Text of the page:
In October 2022, the European Commission proposed new legislation to make instant payment services available to everyone with a bank account within the EU.
Proposals will likely be approved before the end of 2023. So, banks and payments service providers (PSPs) should plan to offer instant payment services to their EU customers by Q4 2024.
But the proposals mark a stark change from the current service, in which SEPA credit transfer is settled in batches against set cut-off times. Many EU financial institutions aren’t ready; at least one in three PSPs (including banks) do not offer an instant payment service, according to the European Parliament.
The new service will be “consistently available (24 hours a day, 365 days a year),” the European Central Bank (ECB) states. It will also take “no more than ten seconds for the recipient’s payment service provider (PSP) to inform the payer’s PSP whether the money has been received and, in the case of a successful transaction, to make the funds available to the recipient.”
Instant payments: banks and PSPs must meet the following requirements
- All banks and PSPs that currently offer a standard credit service will also need to provide an instant payment service (not inclusive of EMI/PI activity)
- The instant payment service must not cost the end user more than a standard credit transfer
- The instant payment service should have a built-in confirmation of payee function
It could also change how sanction monitoring is performed, moving from a per-transaction basis to a daily reporting model.
To prepare for the changes, banks and PSPs must understand how instant payments will place new pressures on the following four functions: finance, operations, treasury and technology.
Banks’ payment operational flows are currently built around existing technology setups to provide payment processing services with a low enough operational cost. This is so they can generate a margin per transaction processed.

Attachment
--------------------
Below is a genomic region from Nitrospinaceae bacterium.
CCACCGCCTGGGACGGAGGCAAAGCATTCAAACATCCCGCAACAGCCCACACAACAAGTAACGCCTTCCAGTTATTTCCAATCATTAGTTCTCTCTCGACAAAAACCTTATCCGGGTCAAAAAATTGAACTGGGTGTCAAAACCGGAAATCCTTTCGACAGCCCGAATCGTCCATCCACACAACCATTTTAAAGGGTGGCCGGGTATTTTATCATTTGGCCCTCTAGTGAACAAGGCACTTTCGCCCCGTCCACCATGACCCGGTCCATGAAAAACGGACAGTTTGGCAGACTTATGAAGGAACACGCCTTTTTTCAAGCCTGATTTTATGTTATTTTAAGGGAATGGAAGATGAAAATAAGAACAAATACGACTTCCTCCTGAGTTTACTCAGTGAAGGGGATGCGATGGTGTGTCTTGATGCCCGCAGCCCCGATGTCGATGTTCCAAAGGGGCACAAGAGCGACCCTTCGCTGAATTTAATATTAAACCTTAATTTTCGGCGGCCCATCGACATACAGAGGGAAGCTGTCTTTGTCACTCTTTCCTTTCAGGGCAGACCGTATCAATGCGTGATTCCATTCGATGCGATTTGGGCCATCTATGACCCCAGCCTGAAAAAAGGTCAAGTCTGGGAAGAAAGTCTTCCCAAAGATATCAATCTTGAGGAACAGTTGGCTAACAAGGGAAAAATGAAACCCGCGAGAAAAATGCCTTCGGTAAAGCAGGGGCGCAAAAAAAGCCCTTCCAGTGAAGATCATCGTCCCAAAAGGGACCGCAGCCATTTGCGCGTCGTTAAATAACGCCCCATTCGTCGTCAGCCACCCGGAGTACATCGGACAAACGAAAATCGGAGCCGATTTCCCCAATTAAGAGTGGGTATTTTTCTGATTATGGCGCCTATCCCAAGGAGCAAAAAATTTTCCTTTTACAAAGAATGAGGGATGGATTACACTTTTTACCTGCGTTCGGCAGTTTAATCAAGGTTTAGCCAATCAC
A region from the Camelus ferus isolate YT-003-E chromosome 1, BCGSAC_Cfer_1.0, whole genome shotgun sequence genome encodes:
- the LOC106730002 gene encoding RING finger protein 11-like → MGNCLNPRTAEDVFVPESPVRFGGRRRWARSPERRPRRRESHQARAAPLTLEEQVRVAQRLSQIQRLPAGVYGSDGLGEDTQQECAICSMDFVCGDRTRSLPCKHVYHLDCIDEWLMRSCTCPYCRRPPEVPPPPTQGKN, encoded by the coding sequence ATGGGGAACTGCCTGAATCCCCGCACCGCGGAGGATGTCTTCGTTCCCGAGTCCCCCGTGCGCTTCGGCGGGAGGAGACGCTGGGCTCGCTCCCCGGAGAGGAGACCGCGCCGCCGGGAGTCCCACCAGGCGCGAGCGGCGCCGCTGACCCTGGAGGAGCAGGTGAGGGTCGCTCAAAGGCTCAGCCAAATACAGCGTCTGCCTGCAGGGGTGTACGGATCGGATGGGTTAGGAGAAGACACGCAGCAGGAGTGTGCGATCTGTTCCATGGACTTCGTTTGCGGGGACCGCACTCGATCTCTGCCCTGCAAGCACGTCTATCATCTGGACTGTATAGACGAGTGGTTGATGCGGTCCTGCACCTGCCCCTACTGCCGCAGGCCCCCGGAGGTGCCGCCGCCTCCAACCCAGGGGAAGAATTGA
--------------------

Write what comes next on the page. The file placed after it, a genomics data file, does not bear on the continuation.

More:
Because instant PSPs must provide payments at the same or cheaper cost to the end user, they need to urgently review their operational flows and tech setups that underpin them. This ensures they operate efficiently enough to cope in the short term and stay competitive in the long term.
The requirement of 24/7 365 settlement represents a fundamental shift in how payments operations will need to work – both in a holistic sense and across the end-to-end operational flow.
Settlement operational activity, including pre- and post-settlement, and reconciliation processes with defined cut-off times probably won’t continue. This will impact internal and external reporting on top of the proposed change in sanction reporting, which could make workloads unmanageable for firms relying on manual processes.
The requirement for 24/7 365 settlement will heavily impact treasury operations. Organisations will need to have cash available for the payment settlement at all times.
Firms will have to automate treasury operations and reporting to mitigate liquidity risks. Like the back-office operational department, a technological solution can reduce manual work.
Banks and PSPs should urgently review their current technology setups. They need to ask themselves: are my setups agile and resolute enough to cope with 24/7 365 instant payment settlement?
From a capacity point of view, downtime across various tech systems will likely result in a risk of failure within the operational flow, including settlement and reporting. Similarly, these systems must cope with periods of high demand, such as Black Friday.
From a data ingestion point of view, tech systems must be able to handle ISO 20022 data. This is on top of other data types required, for example, SWIFT messaging.
To overcome these challenges, Banks and PSPs should consider automating their processes. In the short term, a SaaS-capable solution able to ingest ISO 20022 data will put banks and PSPs in a better position to adapt to instant payments.
In the medium term, an API-enabled and data-agnostic tool will create an agile payment operational flow. This will enable the bank and PSP product team to offer new initiatives, such as a request to pay, open banking payments, and digital wallet/P2P payment offerings.
This, in turn, can provide the operational underpinning to assist banks in being competitive against non-bank payment providers.
The bottom line
By introducing an instant payment network, the EU joins other jurisdictions – like the US and Canada – in making an entirely new payment product available to end users. While still in the proposal phase, the plans follow the global trend of instant payments becoming the norm.
It’s crucial that banks and PSPs fully understand the effect instant payments will have on different functions across their business. The sooner that banks and PSPs review and improve their processes, the better prepared they’ll be.
Nicholas Botha is Global Payments Lead at AutoRek